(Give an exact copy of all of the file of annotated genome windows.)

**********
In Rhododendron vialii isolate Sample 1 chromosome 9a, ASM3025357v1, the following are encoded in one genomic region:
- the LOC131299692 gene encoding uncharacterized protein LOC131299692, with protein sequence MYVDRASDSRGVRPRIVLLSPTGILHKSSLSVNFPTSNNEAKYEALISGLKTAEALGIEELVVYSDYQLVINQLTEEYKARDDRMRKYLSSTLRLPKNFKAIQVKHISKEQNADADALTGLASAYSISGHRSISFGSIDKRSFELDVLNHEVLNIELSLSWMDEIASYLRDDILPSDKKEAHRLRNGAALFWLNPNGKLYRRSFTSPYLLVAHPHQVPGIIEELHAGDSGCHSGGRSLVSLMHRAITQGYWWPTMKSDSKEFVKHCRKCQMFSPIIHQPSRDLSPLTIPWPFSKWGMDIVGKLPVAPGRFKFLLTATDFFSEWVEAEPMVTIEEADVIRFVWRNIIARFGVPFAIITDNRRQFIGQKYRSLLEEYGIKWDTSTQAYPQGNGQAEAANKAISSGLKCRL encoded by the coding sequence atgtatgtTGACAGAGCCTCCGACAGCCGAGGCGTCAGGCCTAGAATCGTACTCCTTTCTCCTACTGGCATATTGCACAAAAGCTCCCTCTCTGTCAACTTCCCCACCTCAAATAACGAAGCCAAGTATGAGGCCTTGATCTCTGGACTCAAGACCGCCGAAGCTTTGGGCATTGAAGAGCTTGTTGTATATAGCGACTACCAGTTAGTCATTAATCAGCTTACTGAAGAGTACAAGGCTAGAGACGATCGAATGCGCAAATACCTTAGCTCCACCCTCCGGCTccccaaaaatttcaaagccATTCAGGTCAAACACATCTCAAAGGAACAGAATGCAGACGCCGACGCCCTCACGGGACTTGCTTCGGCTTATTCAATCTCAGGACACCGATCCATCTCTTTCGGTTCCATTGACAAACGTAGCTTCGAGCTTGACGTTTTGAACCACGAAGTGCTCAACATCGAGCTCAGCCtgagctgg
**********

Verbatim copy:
In Rhododendron vialii isolate Sample 1 chromosome 9a, ASM3025357v1, the following are encoded in one genomic region:
- the LOC131299692 gene encoding uncharacterized protein LOC131299692, with protein sequence MYVDRASDSRGVRPRIVLLSPTGILHKSSLSVNFPTSNNEAKYEALISGLKTAEALGIEELVVYSDYQLVINQLTEEYKARDDRMRKYLSSTLRLPKNFKAIQVKHISKEQNADADALTGLASAYSISGHRSISFGSIDKRSFELDVLNHEVLNIELSLSWMDEIASYLRDDILPSDKKEAHRLRNGAALFWLNPNGKLYRRSFTSPYLLVAHPHQVPGIIEELHAGDSGCHSGGRSLVSLMHRAITQGYWWPTMKSDSKEFVKHCRKCQMFSPIIHQPSRDLSPLTIPWPFSKWGMDIVGKLPVAPGRFKFLLTATDFFSEWVEAEPMVTIEEADVIRFVWRNIIARFGVPFAIITDNRRQFIGQKYRSLLEEYGIKWDTSTQAYPQGNGQAEAANKAISSGLKCRL encoded by the coding sequence atgtatgtTGACAGAGCCTCCGACAGCCGAGGCGTCAGGCCTAGAATCGTACTCCTTTCTCCTACTGGCATATTGCACAAAAGCTCCCTCTCTGTCAACTTCCCCACCTCAAATAACGAAGCCAAGTATGAGGCCTTGATCTCTGGACTCAAGACCGCCGAAGCTTTGGGCATTGAAGAGCTTGTTGTATATAGCGACTACCAGTTAGTCATTAATCAGCTTACTGAAGAGTACAAGGCTAGAGACGATCGAATGCGCAAATACCTTAGCTCCACCCTCCGGCTccccaaaaatttcaaagccATTCAGGTCAAACACATCTCAAAGGAACAGAATGCAGACGCCGACGCCCTCACGGGACTTGCTTCGGCTTATTCAATCTCAGGACACCGATCCATCTCTTTCGGTTCCATTGACAAACGTAGCTTCGAGCTTGACGTTTTGAACCACGAAGTGCTCAACATCGAGCTCAGCCtgagctgg